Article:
Taking on a role – for all the right reasons, that blacklists you from Hollywood’s “good side” is enough to earn any actor admiration from me. Before this, Jim Caviezel played Edmund Dantes and now, he has finally found a niche in Person of Interest, season one CBS drama that’s really a fascinating – and very clever, concept.
Person of Interest, Season One (2011) CBS TV Show Review
Losing someone you love will change you. When you feel like you are to blame for the loss, it changes you into a person you no longer recognize. That is where John Reese (Caviezel) is right now. Riding the train, looking like a homeless man, he’s the perfect target for cocky teens to hassle. What they don’t know is that he was once an elite soldier. Surveillance tapes catch the beating he gives the teens is, which draws the attention of NY police detective, Carter (Taraji P. Henson). Running his prints, she finds, suspiciously, nothing and before she can fully question her suspect, a high-paid lawyer makes bail for him and whisks Reese away in a black limo.
A billionaire software genius, Harold Finch (Michael Emerson) is about to recruit Reese. He developed a super computer that analyzes everything. Created as a means of protecting America post 9/11, the computer technology was meant to be in the hands of the government to identify threats to the U.S. but as insurance, there is a back door that Finch can access and the computer has randomly given Finch social security numbers of people who are about to be involved in violent crimes. That catch is, he doesn’t know if the name is that of the killer or victim but that is where Reese comes in. Drawn into one crime after another, the pair of underground do-gooders prevent crimes from happening all while staying one step ahead of the determined Detective Carter.
About ten minutes into the first episode, Person of Interest certainly catches my attention. It has style, acting that suits the character and scripts that turn everything inside out and upside down. What is up in the air is how I’d feel about the characters and the deeper intricacies of the show. Unlike most crime dramas, this one is a preventative one. The plots are insanely unique because of that – even those that are easier to predict shift attentions to the back-stories of our in-the-shadows heroes and leave us with more to think about than we may have expected.
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That doesn’t erase that anyone who tires of crime dramas will immediately like this premise. There’s cleverness in its outline but the filming may be enough to turn people off. It wavers between telephone conversations and security camera views to unusual filming that’s crystal clear and focused. For me, I won’t lie and say that it doesn’t occasionally grate on my nerves but I liked the perspectives. (It also uses a time stamp and time lines to show when it goes back in time.) Depending on your tolerance, it may be a catch-22.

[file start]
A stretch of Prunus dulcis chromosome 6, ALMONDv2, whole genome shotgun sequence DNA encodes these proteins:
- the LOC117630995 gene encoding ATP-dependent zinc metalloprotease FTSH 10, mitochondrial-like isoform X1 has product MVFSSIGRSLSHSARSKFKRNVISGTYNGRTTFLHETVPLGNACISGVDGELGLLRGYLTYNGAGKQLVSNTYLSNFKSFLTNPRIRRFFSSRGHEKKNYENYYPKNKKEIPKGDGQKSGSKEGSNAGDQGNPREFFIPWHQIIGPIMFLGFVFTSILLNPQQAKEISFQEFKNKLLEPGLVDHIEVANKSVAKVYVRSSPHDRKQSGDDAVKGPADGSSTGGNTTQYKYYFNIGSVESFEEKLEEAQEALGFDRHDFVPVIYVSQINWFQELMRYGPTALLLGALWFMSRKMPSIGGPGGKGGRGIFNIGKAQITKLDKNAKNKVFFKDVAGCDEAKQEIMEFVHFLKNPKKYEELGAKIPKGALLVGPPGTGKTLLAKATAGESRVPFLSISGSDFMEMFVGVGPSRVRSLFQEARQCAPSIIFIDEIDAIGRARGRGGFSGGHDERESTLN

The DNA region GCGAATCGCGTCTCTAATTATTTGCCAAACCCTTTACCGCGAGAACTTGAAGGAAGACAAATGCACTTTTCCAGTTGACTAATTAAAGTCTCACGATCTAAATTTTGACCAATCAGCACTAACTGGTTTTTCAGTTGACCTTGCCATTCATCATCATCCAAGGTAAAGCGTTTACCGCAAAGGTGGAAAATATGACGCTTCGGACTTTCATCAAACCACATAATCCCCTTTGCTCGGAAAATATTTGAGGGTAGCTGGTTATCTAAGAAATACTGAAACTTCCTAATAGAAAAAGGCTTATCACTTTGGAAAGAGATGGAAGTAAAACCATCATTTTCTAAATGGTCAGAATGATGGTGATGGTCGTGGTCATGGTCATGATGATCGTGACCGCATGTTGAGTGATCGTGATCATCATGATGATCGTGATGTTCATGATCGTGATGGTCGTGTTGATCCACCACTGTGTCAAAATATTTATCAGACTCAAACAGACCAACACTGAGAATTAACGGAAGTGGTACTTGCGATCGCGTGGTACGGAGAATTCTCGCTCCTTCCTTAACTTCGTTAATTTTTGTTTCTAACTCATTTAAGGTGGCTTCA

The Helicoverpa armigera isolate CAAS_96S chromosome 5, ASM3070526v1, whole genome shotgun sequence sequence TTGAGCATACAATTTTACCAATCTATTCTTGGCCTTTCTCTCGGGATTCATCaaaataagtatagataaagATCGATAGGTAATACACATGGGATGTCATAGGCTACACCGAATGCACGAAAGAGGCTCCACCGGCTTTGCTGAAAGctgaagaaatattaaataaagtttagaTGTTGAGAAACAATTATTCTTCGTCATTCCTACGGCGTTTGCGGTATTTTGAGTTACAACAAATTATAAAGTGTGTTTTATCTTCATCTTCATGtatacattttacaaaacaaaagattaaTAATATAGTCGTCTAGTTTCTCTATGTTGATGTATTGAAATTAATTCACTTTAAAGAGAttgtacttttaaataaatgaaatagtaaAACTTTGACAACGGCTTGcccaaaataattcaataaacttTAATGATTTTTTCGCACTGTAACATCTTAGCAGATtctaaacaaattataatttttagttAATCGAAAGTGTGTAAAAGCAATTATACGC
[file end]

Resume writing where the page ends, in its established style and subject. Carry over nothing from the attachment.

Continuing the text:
Nothing is ever black-and-white here. Both Finch and Reese have a generic back-story but even in that, there’s a few twists. J.J. Abrams is a fabulous name to helm any show. Finch is a character that fans cannot help but love. Don’t underestimate his studious appearance, he’s no dummy and will probably peg what you are doing before even you know. Reese is a trained CIA operative who gave up everything to protect his country. He has great skills but also a boatload of guilt; he’s a character that you waver on the edge of trusting to do the right thing. Guest stars include Paige Turcco, Amy Acker and in an unexpected but pleasing turn, Dagmara Dominczyk. Adding a neat parallel, an episode or two draws inspiration from the role that gave Cavizel his billable name (The Count of Monte Cristo).
Favorite episodes include “Cura Te Ipsum”; “The Fix”; “Get Carter”; “Many Happy Returns”; and forcing our “tough” guys into a more vulnerable position, “Baby Blue,” a very touching episode. Leading right up to the fast-paced, interesting finale, the writer’s keep pace with the vision this show emits. It has class that matches its memorable cases and character’s in equal parts, and pleasantly is one show that shouldn’t offend conservative sensibilities. In my television experience, it’s one that has probably bumped a few other shows further down my favorites list. It’s that good. If there are any two people I’d want watching my back, Finch and Resse are the guys.
Content: There is some mild profanity but never does it become frequent. A scene or two flashbacks to a couple in bed [clothed] and a scene shows a man’s abuse leading to his wife’s death. There is some talk about an illegitimate child. Violence is the biggest offender with dozens of hand-to-hand combat scenes, explosions and gunfire battles – many of which turn deadly. Person of Interest, season one is TV14.